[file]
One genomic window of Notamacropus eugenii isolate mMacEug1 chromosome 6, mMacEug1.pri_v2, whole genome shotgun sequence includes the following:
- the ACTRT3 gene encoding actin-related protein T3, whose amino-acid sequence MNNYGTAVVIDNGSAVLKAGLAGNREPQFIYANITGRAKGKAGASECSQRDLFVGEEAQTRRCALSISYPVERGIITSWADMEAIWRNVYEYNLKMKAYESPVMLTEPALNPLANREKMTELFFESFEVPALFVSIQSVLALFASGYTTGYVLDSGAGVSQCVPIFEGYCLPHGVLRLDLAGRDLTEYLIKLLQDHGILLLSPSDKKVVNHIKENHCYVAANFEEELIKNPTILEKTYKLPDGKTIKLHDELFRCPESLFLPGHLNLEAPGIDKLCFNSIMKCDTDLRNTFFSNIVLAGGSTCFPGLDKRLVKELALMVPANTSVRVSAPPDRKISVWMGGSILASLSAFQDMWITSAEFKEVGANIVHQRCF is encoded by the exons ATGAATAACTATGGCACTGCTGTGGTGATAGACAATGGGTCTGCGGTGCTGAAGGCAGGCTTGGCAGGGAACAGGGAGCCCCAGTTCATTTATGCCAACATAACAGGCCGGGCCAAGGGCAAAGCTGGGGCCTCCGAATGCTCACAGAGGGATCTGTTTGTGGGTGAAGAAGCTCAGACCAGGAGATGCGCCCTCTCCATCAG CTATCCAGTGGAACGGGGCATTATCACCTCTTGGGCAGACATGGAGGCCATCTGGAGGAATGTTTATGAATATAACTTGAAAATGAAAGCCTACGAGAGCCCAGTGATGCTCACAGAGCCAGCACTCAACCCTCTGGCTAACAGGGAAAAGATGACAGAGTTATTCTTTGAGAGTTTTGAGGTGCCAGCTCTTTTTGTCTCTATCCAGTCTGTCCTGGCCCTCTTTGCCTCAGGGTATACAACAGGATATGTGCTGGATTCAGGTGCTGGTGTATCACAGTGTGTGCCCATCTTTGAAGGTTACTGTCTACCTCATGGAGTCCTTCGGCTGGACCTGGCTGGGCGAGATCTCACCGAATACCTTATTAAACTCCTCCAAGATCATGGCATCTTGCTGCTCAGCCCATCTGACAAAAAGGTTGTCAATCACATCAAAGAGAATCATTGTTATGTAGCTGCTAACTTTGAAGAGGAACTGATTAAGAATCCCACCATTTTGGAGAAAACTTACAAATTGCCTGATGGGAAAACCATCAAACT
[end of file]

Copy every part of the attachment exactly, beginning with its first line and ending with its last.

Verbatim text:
One genomic window of Notamacropus eugenii isolate mMacEug1 chromosome 6, mMacEug1.pri_v2, whole genome shotgun sequence includes the following:
- the ACTRT3 gene encoding actin-related protein T3, whose amino-acid sequence MNNYGTAVVIDNGSAVLKAGLAGNREPQFIYANITGRAKGKAGASECSQRDLFVGEEAQTRRCALSISYPVERGIITSWADMEAIWRNVYEYNLKMKAYESPVMLTEPALNPLANREKMTELFFESFEVPALFVSIQSVLALFASGYTTGYVLDSGAGVSQCVPIFEGYCLPHGVLRLDLAGRDLTEYLIKLLQDHGILLLSPSDKKVVNHIKENHCYVAANFEEELIKNPTILEKTYKLPDGKTIKLHDELFRCPESLFLPGHLNLEAPGIDKLCFNSIMKCDTDLRNTFFSNIVLAGGSTCFPGLDKRLVKELALMVPANTSVRVSAPPDRKISVWMGGSILASLSAFQDMWITSAEFKEVGANIVHQRCF is encoded by the exons ATGAATAACTATGGCACTGCTGTGGTGATAGACAATGGGTCTGCGGTGCTGAAGGCAGGCTTGGCAGGGAACAGGGAGCCCCAGTTCATTTATGCCAACATAACAGGCCGGGCCAAGGGCAAAGCTGGGGCCTCCGAATGCTCACAGAGGGATCTGTTTGTGGGTGAAGAAGCTCAGACCAGGAGATGCGCCCTCTCCATCAG CTATCCAGTGGAACGGGGCATTATCACCTCTTGGGCAGACATGGAGGCCATCTGGAGGAATGTTTATGAATATAACTTGAAAATGAAAGCCTACGAGAGCCCAGTGATGCTCACAGAGCCAGCACTCAACCCTCTGGCTAACAGGGAAAAGATGACAGAGTTATTCTTTGAGAGTTTTGAGGTGCCAGCTCTTTTTGTCTCTATCCAGTCTGTCCTGGCCCTCTTTGCCTCAGGGTATACAACAGGATATGTGCTGGATTCAGGTGCTGGTGTATCACAGTGTGTGCCCATCTTTGAAGGTTACTGTCTACCTCATGGAGTCCTTCGGCTGGACCTGGCTGGGCGAGATCTCACCGAATACCTTATTAAACTCCTCCAAGATCATGGCATCTTGCTGCTCAGCCCATCTGACAAAAAGGTTGTCAATCACATCAAAGAGAATCATTGTTATGTAGCTGCTAACTTTGAAGAGGAACTGATTAAGAATCCCACCATTTTGGAGAAAACTTACAAATTGCCTGATGGGAAAACCATCAAACT